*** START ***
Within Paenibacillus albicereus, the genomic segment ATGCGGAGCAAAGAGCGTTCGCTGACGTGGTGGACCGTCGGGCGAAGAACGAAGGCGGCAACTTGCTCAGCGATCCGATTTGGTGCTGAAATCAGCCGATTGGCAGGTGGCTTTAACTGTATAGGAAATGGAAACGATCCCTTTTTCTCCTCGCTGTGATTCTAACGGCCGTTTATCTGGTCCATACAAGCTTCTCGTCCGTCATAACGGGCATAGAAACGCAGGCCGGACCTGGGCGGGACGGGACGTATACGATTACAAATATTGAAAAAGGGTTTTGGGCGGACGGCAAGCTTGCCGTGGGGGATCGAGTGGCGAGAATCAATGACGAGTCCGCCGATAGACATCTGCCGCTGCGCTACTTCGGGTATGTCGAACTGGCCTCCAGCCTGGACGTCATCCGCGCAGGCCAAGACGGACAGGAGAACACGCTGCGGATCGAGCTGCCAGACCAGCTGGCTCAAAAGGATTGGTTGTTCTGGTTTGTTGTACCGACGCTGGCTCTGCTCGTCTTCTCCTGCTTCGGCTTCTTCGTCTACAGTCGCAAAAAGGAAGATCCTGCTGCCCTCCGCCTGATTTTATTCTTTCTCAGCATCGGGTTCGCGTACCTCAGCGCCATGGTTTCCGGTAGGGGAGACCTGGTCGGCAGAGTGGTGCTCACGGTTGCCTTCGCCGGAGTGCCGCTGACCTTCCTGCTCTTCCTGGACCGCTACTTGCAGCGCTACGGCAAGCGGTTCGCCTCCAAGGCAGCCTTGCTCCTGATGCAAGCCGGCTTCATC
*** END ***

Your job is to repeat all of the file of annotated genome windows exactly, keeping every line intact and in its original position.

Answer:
Within Paenibacillus albicereus, the genomic segment ATGCGGAGCAAAGAGCGTTCGCTGACGTGGTGGACCGTCGGGCGAAGAACGAAGGCGGCAACTTGCTCAGCGATCCGATTTGGTGCTGAAATCAGCCGATTGGCAGGTGGCTTTAACTGTATAGGAAATGGAAACGATCCCTTTTTCTCCTCGCTGTGATTCTAACGGCCGTTTATCTGGTCCATACAAGCTTCTCGTCCGTCATAACGGGCATAGAAACGCAGGCCGGACCTGGGCGGGACGGGACGTATACGATTACAAATATTGAAAAAGGGTTTTGGGCGGACGGCAAGCTTGCCGTGGGGGATCGAGTGGCGAGAATCAATGACGAGTCCGCCGATAGACATCTGCCGCTGCGCTACTTCGGGTATGTCGAACTGGCCTCCAGCCTGGACGTCATCCGCGCAGGCCAAGACGGACAGGAGAACACGCTGCGGATCGAGCTGCCAGACCAGCTGGCTCAAAAGGATTGGTTGTTCTGGTTTGTTGTACCGACGCTGGCTCTGCTCGTCTTCTCCTGCTTCGGCTTCTTCGTCTACAGTCGCAAAAAGGAAGATCCTGCTGCCCTCCGCCTGATTTTATTCTTTCTCAGCATCGGGTTCGCGTACCTCAGCGCCATGGTTTCCGGTAGGGGAGACCTGGTCGGCAGAGTGGTGCTCACGGTTGCCTTCGCCGGAGTGCCGCTGACCTTCCTGCTCTTCCTGGACCGCTACTTGCAGCGCTACGGCAAGCGGTTCGCCTCCAAGGCAGCCTTGCTCCTGATGCAAGCCGGCTTCATC